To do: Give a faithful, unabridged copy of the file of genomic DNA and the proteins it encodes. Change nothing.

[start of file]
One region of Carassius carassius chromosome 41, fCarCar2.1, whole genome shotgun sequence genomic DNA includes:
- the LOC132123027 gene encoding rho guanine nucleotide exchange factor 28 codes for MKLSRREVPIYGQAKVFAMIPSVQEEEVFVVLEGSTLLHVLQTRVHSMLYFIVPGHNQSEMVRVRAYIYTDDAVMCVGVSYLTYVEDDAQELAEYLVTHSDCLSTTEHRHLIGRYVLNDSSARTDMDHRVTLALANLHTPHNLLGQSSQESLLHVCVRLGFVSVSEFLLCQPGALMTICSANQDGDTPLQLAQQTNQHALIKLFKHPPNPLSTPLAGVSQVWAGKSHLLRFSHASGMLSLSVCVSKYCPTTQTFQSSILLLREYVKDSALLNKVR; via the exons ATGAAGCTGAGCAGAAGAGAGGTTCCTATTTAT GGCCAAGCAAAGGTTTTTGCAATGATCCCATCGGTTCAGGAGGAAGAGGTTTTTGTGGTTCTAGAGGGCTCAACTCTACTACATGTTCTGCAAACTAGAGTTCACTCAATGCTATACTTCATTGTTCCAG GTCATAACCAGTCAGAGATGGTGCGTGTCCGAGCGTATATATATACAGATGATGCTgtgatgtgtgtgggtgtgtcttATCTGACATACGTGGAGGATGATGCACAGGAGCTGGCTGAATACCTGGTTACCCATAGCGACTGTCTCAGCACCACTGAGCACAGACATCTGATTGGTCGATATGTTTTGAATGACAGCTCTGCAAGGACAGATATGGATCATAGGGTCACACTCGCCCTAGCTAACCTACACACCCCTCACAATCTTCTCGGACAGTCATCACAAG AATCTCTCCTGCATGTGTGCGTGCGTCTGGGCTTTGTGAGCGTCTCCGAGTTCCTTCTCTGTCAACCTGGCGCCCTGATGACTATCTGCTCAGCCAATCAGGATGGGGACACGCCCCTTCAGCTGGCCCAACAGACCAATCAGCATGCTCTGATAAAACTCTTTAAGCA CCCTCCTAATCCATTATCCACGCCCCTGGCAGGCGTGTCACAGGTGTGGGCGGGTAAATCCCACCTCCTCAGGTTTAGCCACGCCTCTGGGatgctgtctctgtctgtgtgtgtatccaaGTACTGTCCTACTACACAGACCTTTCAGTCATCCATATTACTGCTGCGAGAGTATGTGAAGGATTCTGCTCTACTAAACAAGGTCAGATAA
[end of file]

One region of Carassius carassius chromosome 41, fCarCar2.1, whole genome shotgun sequence genomic DNA includes:
- the LOC132123027 gene encoding rho guanine nucleotide exchange factor 28 codes for MKLSRREVPIYGQAKVFAMIPSVQEEEVFVVLEGSTLLHVLQTRVHSMLYFIVPGHNQSEMVRVRAYIYTDDAVMCVGVSYLTYVEDDAQELAEYLVTHSDCLSTTEHRHLIGRYVLNDSSARTDMDHRVTLALANLHTPHNLLGQSSQESLLHVCVRLGFVSVSEFLLCQPGALMTICSANQDGDTPLQLAQQTNQHALIKLFKHPPNPLSTPLAGVSQVWAGKSHLLRFSHASGMLSLSVCVSKYCPTTQTFQSSILLLREYVKDSALLNKVR; via the exons ATGAAGCTGAGCAGAAGAGAGGTTCCTATTTAT GGCCAAGCAAAGGTTTTTGCAATGATCCCATCGGTTCAGGAGGAAGAGGTTTTTGTGGTTCTAGAGGGCTCAACTCTACTACATGTTCTGCAAACTAGAGTTCACTCAATGCTATACTTCATTGTTCCAG GTCATAACCAGTCAGAGATGGTGCGTGTCCGAGCGTATATATATACAGATGATGCTgtgatgtgtgtgggtgtgtcttATCTGACATACGTGGAGGATGATGCACAGGAGCTGGCTGAATACCTGGTTACCCATAGCGACTGTCTCAGCACCACTGAGCACAGACATCTGATTGGTCGATATGTTTTGAATGACAGCTCTGCAAGGACAGATATGGATCATAGGGTCACACTCGCCCTAGCTAACCTACACACCCCTCACAATCTTCTCGGACAGTCATCACAAG AATCTCTCCTGCATGTGTGCGTGCGTCTGGGCTTTGTGAGCGTCTCCGAGTTCCTTCTCTGTCAACCTGGCGCCCTGATGACTATCTGCTCAGCCAATCAGGATGGGGACACGCCCCTTCAGCTGGCCCAACAGACCAATCAGCATGCTCTGATAAAACTCTTTAAGCA CCCTCCTAATCCATTATCCACGCCCCTGGCAGGCGTGTCACAGGTGTGGGCGGGTAAATCCCACCTCCTCAGGTTTAGCCACGCCTCTGGGatgctgtctctgtctgtgtgtgtatccaaGTACTGTCCTACTACACAGACCTTTCAGTCATCCATATTACTGCTGCGAGAGTATGTGAAGGATTCTGCTCTACTAAACAAGGTCAGATAA